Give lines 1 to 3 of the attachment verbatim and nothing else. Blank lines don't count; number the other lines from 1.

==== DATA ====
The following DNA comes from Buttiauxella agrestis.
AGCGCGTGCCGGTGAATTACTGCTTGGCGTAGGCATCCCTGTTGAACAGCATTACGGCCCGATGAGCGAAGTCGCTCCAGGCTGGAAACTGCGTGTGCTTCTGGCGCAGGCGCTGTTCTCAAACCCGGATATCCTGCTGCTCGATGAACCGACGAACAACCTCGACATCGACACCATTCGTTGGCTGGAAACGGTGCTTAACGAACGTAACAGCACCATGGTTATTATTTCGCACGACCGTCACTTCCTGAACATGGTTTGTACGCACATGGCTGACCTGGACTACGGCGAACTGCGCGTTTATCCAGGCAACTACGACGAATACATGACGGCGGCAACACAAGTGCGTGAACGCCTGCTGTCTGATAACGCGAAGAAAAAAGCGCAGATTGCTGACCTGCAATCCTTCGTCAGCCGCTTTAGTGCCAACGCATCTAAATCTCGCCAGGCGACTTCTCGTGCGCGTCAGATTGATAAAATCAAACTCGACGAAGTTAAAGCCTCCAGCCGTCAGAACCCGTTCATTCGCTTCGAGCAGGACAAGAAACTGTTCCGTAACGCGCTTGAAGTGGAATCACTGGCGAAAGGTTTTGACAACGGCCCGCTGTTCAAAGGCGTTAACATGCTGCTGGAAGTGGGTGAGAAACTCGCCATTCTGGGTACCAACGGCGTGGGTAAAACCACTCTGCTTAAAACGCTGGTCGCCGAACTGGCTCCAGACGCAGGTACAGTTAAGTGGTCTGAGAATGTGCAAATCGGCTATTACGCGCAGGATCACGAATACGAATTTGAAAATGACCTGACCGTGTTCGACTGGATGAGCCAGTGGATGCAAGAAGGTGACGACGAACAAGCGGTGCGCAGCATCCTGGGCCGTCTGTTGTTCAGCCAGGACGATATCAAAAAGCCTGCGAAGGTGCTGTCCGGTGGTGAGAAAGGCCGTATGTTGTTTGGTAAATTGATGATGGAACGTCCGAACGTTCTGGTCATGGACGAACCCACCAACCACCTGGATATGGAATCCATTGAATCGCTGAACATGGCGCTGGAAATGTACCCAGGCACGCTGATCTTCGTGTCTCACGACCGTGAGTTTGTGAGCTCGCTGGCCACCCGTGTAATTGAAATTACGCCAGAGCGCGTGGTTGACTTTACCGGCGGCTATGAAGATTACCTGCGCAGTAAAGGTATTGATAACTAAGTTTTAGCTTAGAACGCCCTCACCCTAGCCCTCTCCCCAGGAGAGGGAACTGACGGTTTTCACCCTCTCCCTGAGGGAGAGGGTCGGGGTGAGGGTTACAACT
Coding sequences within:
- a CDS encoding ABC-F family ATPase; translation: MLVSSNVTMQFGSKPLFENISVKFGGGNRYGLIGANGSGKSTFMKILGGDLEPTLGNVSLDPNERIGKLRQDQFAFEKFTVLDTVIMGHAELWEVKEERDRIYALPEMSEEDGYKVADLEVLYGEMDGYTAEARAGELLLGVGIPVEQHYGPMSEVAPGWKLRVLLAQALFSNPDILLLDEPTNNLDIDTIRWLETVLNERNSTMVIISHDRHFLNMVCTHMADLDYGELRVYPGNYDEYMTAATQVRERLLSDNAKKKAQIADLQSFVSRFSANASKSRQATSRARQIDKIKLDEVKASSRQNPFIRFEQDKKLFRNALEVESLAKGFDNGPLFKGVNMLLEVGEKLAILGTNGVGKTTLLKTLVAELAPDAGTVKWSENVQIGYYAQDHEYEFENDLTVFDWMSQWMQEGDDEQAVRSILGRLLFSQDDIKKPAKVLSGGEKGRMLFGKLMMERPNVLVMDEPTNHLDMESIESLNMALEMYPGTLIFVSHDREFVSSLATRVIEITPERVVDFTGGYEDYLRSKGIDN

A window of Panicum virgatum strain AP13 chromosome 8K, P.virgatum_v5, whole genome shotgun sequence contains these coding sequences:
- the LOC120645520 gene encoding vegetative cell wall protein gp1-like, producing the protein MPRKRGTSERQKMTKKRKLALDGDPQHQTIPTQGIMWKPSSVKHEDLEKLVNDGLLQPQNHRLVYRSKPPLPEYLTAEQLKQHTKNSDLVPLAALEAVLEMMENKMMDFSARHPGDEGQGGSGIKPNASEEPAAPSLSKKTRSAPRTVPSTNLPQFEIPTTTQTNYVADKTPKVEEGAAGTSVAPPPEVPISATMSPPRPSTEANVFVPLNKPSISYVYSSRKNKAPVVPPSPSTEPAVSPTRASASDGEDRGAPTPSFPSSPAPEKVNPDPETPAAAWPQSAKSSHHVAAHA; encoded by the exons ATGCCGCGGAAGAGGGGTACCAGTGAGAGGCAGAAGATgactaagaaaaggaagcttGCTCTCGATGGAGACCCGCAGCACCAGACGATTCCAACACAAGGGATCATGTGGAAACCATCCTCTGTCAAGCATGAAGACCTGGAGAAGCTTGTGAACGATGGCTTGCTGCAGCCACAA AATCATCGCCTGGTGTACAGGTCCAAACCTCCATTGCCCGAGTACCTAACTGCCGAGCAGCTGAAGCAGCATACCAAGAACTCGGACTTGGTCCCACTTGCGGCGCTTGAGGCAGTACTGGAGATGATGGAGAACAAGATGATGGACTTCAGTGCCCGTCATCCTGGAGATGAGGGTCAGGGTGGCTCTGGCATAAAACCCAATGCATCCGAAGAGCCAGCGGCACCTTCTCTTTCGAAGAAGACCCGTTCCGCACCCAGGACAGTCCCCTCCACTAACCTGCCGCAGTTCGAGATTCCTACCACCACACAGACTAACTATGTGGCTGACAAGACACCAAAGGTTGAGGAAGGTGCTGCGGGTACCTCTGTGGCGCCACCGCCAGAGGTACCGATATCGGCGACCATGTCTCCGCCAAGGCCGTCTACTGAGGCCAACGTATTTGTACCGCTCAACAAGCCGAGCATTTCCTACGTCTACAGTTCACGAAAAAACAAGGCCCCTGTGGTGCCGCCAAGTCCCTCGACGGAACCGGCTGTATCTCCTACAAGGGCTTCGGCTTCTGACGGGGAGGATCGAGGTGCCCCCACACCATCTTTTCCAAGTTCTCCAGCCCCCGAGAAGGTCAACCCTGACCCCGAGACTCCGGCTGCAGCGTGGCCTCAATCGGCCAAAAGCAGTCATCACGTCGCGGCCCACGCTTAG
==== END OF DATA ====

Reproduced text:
The following DNA comes from Buttiauxella agrestis.
AGCGCGTGCCGGTGAATTACTGCTTGGCGTAGGCATCCCTGTTGAACAGCATTACGGCCCGATGAGCGAAGTCGCTCCAGGCTGGAAACTGCGTGTGCTTCTGGCGCAGGCGCTGTTCTCAAACCCGGATATCCTGCTGCTCGATGAACCGACGAACAACCTCGACATCGACACCATTCGTTGGCTGGAAACGGTGCTTAACGAACGTAACAGCACCATGGTTATTATTTCGCACGACCGTCACTTCCTGAACATGGTTTGTACGCACATGGCTGACCTGGACTACGGCGAACTGCGCGTTTATCCAGGCAACTACGACGAATACATGACGGCGGCAACACAAGTGCGTGAACGCCTGCTGTCTGATAACGCGAAGAAAAAAGCGCAGATTGCTGACCTGCAATCCTTCGTCAGCCGCTTTAGTGCCAACGCATCTAAATCTCGCCAGGCGACTTCTCGTGCGCGTCAGATTGATAAAATCAAACTCGACGAAGTTAAAGCCTCCAGCCGTCAGAACCCGTTCATTCGCTTCGAGCAGGACAAGAAACTGTTCCGTAACGCGCTTGAAGTGGAATCACTGGCGAAAGGTTTTGACAACGGCCCGCTGTTCAAAGGCGTTAACATGCTGCTGGAAGTGGGTGAGAAACTCGCCATTCTGGGTACCAACGGCGTGGGTAAAACCACTCTGCTTAAAACGCTGGTCGCCGAACTGGCTCCAGACGCAGGTACAGTTAAGTGGTCTGAGAATGTGCAAATCGGCTATTACGCGCAGGATCACGAATACGAATTTGAAAATGACCTGACCGTGTTCGACTGGATGAGCCAGTGGATGCAAGAAGGTGACGACGAACAAGCGGTGCGCAGCATCCTGGGCCGTCTGTTGTTCAGCCAGGACGATATCAAAAAGCCTGCGAAGGTGCTGTCCGGTGGTGAGAAAGGCCGTATGTTGTTTGGTAAATTGATGATGGAACGTCCGAACGTTCTGGTCATGGACGAACCCACCAACCACCTGGATATGGAATCCATTGAATCGCTGAACATGGCGCTGGAAATGTACCCAGGCACGCTGATCTTCGTGTCTCACGACCGTGAGTTTGTGAGCTCGCTGGCCACCCGTGTAATTGAAATTACGCCAGAGCGCGTGGTTGACTTTACCGGCGGCTATGAAGATTACCTGCGCAGTAAAGGTATTGATAACTAAGTTTTAGCTTAGAACGCCCTCACCCTAGCCCTCTCCCCAGGAGAGGGAACTGACGGTTTTCACCCTCTCCCTGAGGGAGAGGGTCGGGGTGAGGGTTACAACT
Coding sequences within: